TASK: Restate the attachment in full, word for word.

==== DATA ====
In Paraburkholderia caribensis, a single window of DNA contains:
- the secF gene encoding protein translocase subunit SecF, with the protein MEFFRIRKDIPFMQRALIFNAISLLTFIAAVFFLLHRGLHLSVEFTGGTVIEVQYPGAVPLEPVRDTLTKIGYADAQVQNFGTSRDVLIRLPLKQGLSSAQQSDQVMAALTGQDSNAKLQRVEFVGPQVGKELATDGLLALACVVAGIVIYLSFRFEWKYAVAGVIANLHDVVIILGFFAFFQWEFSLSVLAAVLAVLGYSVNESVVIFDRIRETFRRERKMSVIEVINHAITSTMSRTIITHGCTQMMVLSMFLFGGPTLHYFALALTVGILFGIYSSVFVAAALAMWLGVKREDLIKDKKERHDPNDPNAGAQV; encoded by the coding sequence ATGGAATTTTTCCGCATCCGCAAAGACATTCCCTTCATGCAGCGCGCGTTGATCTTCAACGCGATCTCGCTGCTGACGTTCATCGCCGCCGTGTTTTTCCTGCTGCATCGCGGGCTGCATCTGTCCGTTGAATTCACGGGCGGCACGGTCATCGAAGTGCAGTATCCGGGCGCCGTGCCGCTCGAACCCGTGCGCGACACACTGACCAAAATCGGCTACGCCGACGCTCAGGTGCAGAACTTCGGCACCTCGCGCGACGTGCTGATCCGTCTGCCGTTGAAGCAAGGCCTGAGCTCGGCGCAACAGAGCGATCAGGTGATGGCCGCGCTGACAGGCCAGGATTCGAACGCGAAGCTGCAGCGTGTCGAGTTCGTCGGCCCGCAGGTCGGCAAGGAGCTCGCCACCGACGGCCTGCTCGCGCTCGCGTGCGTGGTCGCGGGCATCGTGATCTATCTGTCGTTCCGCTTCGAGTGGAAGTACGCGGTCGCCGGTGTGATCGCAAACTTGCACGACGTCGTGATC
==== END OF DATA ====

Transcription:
In Paraburkholderia caribensis, a single window of DNA contains:
- the secF gene encoding protein translocase subunit SecF, with the protein MEFFRIRKDIPFMQRALIFNAISLLTFIAAVFFLLHRGLHLSVEFTGGTVIEVQYPGAVPLEPVRDTLTKIGYADAQVQNFGTSRDVLIRLPLKQGLSSAQQSDQVMAALTGQDSNAKLQRVEFVGPQVGKELATDGLLALACVVAGIVIYLSFRFEWKYAVAGVIANLHDVVIILGFFAFFQWEFSLSVLAAVLAVLGYSVNESVVIFDRIRETFRRERKMSVIEVINHAITSTMSRTIITHGCTQMMVLSMFLFGGPTLHYFALALTVGILFGIYSSVFVAAALAMWLGVKREDLIKDKKERHDPNDPNAGAQV; encoded by the coding sequence ATGGAATTTTTCCGCATCCGCAAAGACATTCCCTTCATGCAGCGCGCGTTGATCTTCAACGCGATCTCGCTGCTGACGTTCATCGCCGCCGTGTTTTTCCTGCTGCATCGCGGGCTGCATCTGTCCGTTGAATTCACGGGCGGCACGGTCATCGAAGTGCAGTATCCGGGCGCCGTGCCGCTCGAACCCGTGCGCGACACACTGACCAAAATCGGCTACGCCGACGCTCAGGTGCAGAACTTCGGCACCTCGCGCGACGTGCTGATCCGTCTGCCGTTGAAGCAAGGCCTGAGCTCGGCGCAACAGAGCGATCAGGTGATGGCCGCGCTGACAGGCCAGGATTCGAACGCGAAGCTGCAGCGTGTCGAGTTCGTCGGCCCGCAGGTCGGCAAGGAGCTCGCCACCGACGGCCTGCTCGCGCTCGCGTGCGTGGTCGCGGGCATCGTGATCTATCTGTCGTTCCGCTTCGAGTGGAAGTACGCGGTCGCCGGTGTGATCGCAAACTTGCACGACGTCGTGATC